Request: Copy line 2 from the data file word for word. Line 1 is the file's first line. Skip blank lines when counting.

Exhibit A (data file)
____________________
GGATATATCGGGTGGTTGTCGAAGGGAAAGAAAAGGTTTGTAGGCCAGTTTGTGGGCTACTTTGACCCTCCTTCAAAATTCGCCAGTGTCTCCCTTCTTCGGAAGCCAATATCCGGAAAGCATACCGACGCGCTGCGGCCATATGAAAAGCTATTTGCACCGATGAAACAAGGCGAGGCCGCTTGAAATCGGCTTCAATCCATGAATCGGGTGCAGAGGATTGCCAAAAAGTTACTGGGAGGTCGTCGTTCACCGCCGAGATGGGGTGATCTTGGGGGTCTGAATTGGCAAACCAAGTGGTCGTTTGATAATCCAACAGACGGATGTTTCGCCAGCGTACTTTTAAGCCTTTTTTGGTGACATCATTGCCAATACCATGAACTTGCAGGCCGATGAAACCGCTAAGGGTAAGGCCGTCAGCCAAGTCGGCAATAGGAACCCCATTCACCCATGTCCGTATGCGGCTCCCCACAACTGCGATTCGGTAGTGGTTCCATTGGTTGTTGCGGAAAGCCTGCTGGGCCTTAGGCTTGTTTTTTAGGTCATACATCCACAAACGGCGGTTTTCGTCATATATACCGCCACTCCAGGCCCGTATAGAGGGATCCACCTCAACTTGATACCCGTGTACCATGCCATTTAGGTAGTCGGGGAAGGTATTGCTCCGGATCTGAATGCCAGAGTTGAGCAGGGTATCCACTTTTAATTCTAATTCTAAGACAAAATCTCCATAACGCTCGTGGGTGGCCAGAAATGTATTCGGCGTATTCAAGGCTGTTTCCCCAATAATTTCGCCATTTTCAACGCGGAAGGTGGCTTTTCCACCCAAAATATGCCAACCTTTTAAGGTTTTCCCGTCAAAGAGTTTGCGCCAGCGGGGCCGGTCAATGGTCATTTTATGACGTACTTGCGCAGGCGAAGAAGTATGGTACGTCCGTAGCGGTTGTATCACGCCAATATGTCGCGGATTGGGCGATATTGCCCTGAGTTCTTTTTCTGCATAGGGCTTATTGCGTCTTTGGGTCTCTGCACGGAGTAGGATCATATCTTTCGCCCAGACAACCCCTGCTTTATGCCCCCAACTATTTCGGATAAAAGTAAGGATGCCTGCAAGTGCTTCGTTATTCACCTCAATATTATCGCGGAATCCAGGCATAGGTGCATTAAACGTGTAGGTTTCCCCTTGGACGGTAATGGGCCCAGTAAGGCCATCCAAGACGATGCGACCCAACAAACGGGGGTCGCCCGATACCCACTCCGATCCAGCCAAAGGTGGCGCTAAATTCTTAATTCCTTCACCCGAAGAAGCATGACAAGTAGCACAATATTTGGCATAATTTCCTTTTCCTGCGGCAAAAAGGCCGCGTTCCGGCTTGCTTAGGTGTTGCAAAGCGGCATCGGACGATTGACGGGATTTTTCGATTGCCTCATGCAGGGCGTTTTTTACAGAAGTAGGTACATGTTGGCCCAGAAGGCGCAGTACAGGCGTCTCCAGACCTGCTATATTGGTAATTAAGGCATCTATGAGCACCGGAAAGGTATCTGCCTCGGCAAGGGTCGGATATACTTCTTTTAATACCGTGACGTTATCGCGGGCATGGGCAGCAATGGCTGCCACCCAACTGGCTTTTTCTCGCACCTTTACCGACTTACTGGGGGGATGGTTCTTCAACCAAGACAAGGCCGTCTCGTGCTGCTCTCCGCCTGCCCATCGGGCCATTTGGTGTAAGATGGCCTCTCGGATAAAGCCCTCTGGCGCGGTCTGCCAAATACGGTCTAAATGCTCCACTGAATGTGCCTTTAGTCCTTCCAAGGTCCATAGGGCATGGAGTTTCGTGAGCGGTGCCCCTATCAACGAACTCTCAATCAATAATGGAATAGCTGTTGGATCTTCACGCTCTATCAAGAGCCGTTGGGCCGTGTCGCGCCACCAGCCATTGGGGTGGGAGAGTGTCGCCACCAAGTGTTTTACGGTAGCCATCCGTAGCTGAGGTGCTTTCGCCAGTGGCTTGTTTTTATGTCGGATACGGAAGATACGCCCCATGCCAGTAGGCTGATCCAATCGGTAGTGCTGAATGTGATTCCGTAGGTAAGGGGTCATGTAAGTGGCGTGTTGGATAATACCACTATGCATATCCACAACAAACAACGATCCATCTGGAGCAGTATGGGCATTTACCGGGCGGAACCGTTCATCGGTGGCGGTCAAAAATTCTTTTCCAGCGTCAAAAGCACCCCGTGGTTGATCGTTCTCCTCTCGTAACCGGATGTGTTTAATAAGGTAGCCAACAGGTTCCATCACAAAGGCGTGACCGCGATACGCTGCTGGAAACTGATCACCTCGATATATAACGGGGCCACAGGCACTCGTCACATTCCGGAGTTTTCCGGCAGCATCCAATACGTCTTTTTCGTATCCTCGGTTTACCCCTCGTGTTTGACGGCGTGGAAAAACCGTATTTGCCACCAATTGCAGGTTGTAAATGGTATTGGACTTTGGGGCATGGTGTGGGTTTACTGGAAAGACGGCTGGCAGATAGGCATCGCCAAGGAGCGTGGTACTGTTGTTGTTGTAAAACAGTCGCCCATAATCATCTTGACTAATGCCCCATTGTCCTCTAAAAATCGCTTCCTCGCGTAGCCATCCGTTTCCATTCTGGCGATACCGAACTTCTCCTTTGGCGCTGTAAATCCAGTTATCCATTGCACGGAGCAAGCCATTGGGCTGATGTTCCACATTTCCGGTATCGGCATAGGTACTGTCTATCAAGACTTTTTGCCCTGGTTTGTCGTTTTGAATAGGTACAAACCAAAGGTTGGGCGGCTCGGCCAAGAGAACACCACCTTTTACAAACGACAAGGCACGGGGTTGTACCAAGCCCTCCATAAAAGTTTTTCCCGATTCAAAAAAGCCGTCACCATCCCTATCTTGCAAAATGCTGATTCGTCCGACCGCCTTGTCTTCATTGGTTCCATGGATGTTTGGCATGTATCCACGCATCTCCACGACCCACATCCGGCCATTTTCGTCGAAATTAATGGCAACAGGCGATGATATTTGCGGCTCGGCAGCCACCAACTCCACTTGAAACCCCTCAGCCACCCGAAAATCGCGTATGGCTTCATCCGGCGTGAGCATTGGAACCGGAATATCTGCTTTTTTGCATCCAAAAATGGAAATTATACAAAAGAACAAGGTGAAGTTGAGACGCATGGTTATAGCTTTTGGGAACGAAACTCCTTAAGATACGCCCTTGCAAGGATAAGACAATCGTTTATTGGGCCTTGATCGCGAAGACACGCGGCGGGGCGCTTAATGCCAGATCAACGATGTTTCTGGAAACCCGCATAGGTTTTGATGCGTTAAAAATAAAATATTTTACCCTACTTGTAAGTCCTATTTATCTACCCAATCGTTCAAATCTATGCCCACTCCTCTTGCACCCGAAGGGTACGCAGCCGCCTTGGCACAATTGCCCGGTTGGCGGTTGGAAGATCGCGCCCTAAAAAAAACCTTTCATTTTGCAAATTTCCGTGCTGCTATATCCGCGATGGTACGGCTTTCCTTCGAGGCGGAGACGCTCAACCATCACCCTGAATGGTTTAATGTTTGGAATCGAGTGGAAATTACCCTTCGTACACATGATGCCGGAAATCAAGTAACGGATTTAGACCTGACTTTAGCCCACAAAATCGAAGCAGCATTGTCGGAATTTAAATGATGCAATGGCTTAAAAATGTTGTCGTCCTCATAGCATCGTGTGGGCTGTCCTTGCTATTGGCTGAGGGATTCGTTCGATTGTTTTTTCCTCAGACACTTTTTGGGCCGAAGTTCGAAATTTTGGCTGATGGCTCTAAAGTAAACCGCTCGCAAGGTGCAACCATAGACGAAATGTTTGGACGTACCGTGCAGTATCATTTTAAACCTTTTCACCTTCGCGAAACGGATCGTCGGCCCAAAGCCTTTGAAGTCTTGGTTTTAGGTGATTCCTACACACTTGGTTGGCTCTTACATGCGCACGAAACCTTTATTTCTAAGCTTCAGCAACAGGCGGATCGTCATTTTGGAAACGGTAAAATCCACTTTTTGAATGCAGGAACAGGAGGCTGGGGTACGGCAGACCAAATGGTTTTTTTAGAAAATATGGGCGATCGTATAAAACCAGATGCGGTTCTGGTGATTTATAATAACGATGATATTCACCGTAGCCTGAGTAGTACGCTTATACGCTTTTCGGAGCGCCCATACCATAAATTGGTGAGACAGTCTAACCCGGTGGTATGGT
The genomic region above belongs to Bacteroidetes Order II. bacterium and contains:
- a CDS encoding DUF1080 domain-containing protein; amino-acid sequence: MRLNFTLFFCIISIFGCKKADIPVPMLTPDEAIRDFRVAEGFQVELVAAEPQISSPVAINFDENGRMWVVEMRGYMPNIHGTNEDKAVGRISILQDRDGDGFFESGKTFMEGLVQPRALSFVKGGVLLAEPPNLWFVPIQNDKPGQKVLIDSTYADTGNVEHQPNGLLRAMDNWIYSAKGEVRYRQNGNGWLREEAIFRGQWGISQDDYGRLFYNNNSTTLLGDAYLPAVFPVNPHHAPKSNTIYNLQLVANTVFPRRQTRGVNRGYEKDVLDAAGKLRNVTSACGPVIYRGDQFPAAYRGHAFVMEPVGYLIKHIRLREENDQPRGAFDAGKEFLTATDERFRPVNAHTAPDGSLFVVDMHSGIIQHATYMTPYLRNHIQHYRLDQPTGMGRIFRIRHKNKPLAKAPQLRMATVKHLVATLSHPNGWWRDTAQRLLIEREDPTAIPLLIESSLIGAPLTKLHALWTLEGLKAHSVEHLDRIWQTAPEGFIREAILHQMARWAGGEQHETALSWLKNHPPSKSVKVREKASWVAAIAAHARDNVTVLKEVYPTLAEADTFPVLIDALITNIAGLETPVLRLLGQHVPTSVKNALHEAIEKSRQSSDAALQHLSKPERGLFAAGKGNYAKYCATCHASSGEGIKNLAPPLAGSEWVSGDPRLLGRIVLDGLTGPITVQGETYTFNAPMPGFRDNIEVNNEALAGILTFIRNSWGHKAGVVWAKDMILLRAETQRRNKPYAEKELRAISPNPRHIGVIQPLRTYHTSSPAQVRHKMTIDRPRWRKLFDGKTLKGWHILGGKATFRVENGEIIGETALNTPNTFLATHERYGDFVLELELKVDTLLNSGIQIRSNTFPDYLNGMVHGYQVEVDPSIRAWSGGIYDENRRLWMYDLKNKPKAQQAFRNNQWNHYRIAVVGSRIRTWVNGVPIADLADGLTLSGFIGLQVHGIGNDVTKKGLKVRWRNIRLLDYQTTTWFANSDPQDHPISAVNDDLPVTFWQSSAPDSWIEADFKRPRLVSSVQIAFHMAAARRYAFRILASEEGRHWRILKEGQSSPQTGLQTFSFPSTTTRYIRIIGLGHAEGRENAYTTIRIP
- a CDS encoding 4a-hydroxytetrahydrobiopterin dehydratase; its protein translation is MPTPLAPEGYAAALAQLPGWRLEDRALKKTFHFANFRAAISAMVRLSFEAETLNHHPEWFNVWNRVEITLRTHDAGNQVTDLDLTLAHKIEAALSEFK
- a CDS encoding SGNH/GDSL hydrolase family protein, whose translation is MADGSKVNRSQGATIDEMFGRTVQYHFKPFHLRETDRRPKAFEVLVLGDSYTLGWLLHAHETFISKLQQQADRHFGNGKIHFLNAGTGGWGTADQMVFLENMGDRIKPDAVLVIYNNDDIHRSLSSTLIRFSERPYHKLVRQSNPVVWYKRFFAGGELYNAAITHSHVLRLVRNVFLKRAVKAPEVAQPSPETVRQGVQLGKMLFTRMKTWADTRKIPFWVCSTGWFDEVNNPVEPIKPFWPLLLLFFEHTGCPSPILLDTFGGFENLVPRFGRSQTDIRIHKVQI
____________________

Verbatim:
The genomic region above belongs to Bacteroidetes Order II. bacterium and contains: